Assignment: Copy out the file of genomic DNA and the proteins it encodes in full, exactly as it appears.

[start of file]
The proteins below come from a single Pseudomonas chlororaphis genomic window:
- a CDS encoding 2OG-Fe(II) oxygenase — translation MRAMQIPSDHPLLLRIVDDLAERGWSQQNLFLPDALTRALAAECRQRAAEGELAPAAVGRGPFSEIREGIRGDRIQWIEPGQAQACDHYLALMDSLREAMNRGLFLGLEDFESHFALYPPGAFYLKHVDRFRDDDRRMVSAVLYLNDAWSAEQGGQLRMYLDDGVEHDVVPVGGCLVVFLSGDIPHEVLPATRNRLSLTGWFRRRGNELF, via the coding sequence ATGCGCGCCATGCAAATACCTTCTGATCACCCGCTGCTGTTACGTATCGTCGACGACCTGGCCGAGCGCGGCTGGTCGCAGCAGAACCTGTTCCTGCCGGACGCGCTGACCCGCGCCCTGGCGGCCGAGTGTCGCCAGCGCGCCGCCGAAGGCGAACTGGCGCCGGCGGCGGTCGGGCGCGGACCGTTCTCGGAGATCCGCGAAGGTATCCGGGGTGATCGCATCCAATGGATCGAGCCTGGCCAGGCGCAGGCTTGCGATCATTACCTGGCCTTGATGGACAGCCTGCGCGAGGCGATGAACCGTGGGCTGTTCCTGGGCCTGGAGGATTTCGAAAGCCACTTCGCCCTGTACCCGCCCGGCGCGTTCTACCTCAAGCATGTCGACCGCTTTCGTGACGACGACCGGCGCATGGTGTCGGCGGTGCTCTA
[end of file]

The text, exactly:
The proteins below come from a single Pseudomonas chlororaphis genomic window:
- a CDS encoding 2OG-Fe(II) oxygenase — translation MRAMQIPSDHPLLLRIVDDLAERGWSQQNLFLPDALTRALAAECRQRAAEGELAPAAVGRGPFSEIREGIRGDRIQWIEPGQAQACDHYLALMDSLREAMNRGLFLGLEDFESHFALYPPGAFYLKHVDRFRDDDRRMVSAVLYLNDAWSAEQGGQLRMYLDDGVEHDVVPVGGCLVVFLSGDIPHEVLPATRNRLSLTGWFRRRGNELF, via the coding sequence ATGCGCGCCATGCAAATACCTTCTGATCACCCGCTGCTGTTACGTATCGTCGACGACCTGGCCGAGCGCGGCTGGTCGCAGCAGAACCTGTTCCTGCCGGACGCGCTGACCCGCGCCCTGGCGGCCGAGTGTCGCCAGCGCGCCGCCGAAGGCGAACTGGCGCCGGCGGCGGTCGGGCGCGGACCGTTCTCGGAGATCCGCGAAGGTATCCGGGGTGATCGCATCCAATGGATCGAGCCTGGCCAGGCGCAGGCTTGCGATCATTACCTGGCCTTGATGGACAGCCTGCGCGAGGCGATGAACCGTGGGCTGTTCCTGGGCCTGGAGGATTTCGAAAGCCACTTCGCCCTGTACCCGCCCGGCGCGTTCTACCTCAAGCATGTCGACCGCTTTCGTGACGACGACCGGCGCATGGTGTCGGCGGTGCTCTA